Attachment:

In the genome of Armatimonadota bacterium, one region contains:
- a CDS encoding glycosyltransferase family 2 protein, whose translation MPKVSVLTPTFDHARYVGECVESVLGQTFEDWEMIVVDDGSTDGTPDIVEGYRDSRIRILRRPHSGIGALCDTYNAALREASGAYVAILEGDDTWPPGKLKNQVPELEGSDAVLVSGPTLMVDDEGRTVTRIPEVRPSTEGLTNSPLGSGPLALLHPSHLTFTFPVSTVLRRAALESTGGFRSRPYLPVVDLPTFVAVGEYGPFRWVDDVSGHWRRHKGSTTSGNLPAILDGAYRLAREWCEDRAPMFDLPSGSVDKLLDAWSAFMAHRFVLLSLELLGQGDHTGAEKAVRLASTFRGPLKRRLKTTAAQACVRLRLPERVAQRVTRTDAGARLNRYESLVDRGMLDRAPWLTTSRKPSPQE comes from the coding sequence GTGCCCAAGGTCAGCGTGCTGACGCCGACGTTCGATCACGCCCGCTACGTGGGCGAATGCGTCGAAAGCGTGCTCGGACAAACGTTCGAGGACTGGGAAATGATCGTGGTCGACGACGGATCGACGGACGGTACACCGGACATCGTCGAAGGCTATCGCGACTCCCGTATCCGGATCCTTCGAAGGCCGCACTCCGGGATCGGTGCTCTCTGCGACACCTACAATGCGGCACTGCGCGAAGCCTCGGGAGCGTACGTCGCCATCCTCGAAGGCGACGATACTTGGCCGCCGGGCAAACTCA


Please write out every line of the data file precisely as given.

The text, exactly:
In the genome of Armatimonadota bacterium, one region contains:
- a CDS encoding glycosyltransferase family 2 protein, whose translation MPKVSVLTPTFDHARYVGECVESVLGQTFEDWEMIVVDDGSTDGTPDIVEGYRDSRIRILRRPHSGIGALCDTYNAALREASGAYVAILEGDDTWPPGKLKNQVPELEGSDAVLVSGPTLMVDDEGRTVTRIPEVRPSTEGLTNSPLGSGPLALLHPSHLTFTFPVSTVLRRAALESTGGFRSRPYLPVVDLPTFVAVGEYGPFRWVDDVSGHWRRHKGSTTSGNLPAILDGAYRLAREWCEDRAPMFDLPSGSVDKLLDAWSAFMAHRFVLLSLELLGQGDHTGAEKAVRLASTFRGPLKRRLKTTAAQACVRLRLPERVAQRVTRTDAGARLNRYESLVDRGMLDRAPWLTTSRKPSPQE comes from the coding sequence GTGCCCAAGGTCAGCGTGCTGACGCCGACGTTCGATCACGCCCGCTACGTGGGCGAATGCGTCGAAAGCGTGCTCGGACAAACGTTCGAGGACTGGGAAATGATCGTGGTCGACGACGGATCGACGGACGGTACACCGGACATCGTCGAAGGCTATCGCGACTCCCGTATCCGGATCCTTCGAAGGCCGCACTCCGGGATCGGTGCTCTCTGCGACACCTACAATGCGGCACTGCGCGAAGCCTCGGGAGCGTACGTCGCCATCCTCGAAGGCGACGATACTTGGCCGCCGGGCAAACTCA